Friday, February 20, 2009

Migration to Cities Overstated

The rise of urbanism is more aesthetically-driven than fact-based. Emotional attachments to certain geographies drive policy, sometimes for the worse. Social scientists tend to see what they want to see. I appreciate the wisdom of encouraging higher density, but I'm also curious about the possibilities of a flatter world (another version of the same bit of news can be found here):

Martin Ellis, Halifax economist, said: "There have been significant population movements across England and Wales during recent years. Coastal areas have proved to be popular destinations for people to move to as many people have sought to take advantage of the benefits of living near the sea.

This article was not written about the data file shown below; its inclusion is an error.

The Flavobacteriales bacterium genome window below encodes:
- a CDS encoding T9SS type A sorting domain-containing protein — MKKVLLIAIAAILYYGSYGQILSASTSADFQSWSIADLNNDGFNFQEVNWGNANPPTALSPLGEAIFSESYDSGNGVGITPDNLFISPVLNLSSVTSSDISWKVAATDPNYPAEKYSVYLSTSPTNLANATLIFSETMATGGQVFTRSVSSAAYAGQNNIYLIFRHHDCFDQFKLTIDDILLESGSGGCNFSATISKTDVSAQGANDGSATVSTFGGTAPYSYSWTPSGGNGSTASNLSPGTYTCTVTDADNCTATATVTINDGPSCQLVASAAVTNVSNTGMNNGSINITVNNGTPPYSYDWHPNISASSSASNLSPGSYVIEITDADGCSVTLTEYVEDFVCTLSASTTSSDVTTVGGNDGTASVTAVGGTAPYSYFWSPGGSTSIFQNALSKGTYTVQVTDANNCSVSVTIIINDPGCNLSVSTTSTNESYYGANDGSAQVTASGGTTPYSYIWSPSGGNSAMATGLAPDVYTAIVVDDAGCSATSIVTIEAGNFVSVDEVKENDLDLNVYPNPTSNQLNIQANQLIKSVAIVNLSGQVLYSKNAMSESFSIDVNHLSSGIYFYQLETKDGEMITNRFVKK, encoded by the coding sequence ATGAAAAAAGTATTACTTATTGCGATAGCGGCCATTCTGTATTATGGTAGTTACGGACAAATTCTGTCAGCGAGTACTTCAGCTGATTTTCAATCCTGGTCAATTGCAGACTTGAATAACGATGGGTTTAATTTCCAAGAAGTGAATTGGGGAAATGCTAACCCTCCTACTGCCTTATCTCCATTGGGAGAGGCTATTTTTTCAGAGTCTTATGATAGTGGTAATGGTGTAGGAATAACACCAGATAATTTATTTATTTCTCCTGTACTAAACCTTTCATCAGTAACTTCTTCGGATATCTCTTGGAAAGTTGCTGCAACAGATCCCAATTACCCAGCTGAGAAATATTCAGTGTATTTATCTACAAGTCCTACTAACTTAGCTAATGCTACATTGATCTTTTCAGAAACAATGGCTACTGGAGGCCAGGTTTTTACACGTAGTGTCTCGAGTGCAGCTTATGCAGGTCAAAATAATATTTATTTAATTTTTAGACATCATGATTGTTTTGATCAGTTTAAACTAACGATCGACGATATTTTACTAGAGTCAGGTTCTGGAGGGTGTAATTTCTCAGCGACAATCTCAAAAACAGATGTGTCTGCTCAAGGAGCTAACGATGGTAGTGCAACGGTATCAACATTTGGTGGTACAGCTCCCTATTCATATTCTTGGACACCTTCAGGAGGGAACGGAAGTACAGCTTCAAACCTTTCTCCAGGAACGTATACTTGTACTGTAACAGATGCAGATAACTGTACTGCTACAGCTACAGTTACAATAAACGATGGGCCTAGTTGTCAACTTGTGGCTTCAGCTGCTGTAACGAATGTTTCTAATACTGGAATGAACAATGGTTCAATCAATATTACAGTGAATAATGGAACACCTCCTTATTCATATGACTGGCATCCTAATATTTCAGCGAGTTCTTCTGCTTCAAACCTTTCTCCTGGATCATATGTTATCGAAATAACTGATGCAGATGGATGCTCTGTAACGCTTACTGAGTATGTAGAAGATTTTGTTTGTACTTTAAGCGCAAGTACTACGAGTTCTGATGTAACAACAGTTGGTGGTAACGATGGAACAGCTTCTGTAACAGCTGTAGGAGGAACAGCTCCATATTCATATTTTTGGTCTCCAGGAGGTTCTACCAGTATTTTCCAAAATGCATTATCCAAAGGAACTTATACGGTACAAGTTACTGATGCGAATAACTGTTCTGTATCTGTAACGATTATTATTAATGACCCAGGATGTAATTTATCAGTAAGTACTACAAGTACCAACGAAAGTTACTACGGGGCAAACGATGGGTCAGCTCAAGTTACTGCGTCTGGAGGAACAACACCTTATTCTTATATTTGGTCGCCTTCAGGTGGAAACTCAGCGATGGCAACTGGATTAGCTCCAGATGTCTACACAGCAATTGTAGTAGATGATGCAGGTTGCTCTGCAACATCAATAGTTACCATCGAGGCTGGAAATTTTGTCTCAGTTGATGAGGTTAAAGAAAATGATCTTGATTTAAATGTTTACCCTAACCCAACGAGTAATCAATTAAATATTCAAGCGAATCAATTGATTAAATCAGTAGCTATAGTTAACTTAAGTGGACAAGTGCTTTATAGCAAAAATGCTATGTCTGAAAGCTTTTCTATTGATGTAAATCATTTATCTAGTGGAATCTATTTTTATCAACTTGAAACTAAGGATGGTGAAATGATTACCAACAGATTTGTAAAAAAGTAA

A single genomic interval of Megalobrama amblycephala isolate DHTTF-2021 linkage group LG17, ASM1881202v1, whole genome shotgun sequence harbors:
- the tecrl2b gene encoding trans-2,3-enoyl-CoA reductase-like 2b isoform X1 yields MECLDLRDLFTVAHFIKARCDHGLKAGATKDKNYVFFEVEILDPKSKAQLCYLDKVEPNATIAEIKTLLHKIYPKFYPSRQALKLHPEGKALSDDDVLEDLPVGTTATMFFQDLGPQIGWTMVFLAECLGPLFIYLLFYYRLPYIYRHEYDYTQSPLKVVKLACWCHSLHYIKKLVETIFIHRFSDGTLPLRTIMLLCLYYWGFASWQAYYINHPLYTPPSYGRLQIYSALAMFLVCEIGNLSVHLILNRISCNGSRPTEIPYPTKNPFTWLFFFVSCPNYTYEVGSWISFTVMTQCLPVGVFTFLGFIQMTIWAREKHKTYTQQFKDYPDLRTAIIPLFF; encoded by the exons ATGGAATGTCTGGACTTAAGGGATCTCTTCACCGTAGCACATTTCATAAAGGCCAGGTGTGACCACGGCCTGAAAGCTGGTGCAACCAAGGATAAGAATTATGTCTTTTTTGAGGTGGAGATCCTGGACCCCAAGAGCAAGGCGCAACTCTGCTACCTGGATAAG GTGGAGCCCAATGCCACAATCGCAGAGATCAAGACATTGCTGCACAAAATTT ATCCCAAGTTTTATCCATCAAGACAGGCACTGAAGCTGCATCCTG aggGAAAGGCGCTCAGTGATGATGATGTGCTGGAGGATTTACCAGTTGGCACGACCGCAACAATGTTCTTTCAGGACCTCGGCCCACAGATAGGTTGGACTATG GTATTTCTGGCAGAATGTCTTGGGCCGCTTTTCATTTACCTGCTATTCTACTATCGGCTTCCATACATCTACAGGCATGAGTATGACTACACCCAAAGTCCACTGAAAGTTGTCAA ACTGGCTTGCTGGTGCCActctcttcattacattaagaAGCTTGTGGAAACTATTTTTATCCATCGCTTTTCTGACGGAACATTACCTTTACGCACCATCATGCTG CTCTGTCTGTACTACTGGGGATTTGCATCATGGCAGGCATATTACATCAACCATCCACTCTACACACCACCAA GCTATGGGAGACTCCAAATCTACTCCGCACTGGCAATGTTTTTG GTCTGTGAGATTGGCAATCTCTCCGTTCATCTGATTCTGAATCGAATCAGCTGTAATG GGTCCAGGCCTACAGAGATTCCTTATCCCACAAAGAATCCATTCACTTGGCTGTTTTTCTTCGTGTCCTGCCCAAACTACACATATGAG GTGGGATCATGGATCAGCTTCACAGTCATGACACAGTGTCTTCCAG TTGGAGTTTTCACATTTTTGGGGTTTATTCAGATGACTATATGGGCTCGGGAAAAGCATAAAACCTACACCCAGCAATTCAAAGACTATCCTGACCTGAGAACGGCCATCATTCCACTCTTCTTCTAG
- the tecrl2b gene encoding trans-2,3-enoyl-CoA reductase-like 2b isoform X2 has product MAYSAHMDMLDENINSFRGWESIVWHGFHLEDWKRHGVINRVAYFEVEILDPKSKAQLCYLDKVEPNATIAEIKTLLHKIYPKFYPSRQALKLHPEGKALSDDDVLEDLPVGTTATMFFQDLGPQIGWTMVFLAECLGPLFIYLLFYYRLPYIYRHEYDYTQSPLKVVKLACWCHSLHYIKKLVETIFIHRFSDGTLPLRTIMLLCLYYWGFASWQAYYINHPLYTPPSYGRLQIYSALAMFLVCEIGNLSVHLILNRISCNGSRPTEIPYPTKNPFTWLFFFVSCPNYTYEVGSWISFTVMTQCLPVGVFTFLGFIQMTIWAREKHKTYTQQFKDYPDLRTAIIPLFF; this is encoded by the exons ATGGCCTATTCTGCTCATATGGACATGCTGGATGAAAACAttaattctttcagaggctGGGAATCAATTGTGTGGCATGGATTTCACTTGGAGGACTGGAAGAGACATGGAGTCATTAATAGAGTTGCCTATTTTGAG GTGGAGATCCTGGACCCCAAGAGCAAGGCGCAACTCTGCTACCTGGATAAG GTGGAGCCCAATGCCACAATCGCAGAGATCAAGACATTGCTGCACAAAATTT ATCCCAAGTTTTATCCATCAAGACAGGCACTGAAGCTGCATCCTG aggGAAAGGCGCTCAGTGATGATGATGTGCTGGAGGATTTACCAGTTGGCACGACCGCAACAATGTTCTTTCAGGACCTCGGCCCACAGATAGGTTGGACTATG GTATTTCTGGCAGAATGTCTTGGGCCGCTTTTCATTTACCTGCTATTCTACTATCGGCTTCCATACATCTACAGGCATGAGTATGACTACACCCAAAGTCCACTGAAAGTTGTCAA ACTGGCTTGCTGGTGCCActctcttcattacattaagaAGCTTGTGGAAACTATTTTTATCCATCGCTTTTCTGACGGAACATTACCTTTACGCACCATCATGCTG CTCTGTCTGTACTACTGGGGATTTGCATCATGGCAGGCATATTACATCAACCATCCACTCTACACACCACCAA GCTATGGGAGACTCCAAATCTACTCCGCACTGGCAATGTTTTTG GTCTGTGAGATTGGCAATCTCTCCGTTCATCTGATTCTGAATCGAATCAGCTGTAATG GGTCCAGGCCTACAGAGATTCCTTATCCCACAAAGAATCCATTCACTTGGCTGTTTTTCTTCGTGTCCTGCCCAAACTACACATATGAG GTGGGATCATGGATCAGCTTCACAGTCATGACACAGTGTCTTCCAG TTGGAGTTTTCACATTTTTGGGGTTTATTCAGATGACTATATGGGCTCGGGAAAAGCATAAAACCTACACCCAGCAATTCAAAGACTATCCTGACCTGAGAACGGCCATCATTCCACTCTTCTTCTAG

"The figures also highlight the transient nature of the population in many of our major cities. Birmingham, for example, recorded both the highest level of internal immigration and emigration in England and Wales."

When considering domestic migration, global cities (in the above case, London) are often net losers. Talent may move from one city to another, but this relocation decision doesn't support the Spiky World thesis. The Flat World is what makes utopia hunting possible. Plenty of people would escape New York City if they knew how to maintain their current line of work.

On the other hand, international migration is decidedly spiky. The costs of crossing borders demands a big return on the investment. If you are going move halfway around the world, then you might as well land in London. The move to the coast (or Pittsburgh) can come later.

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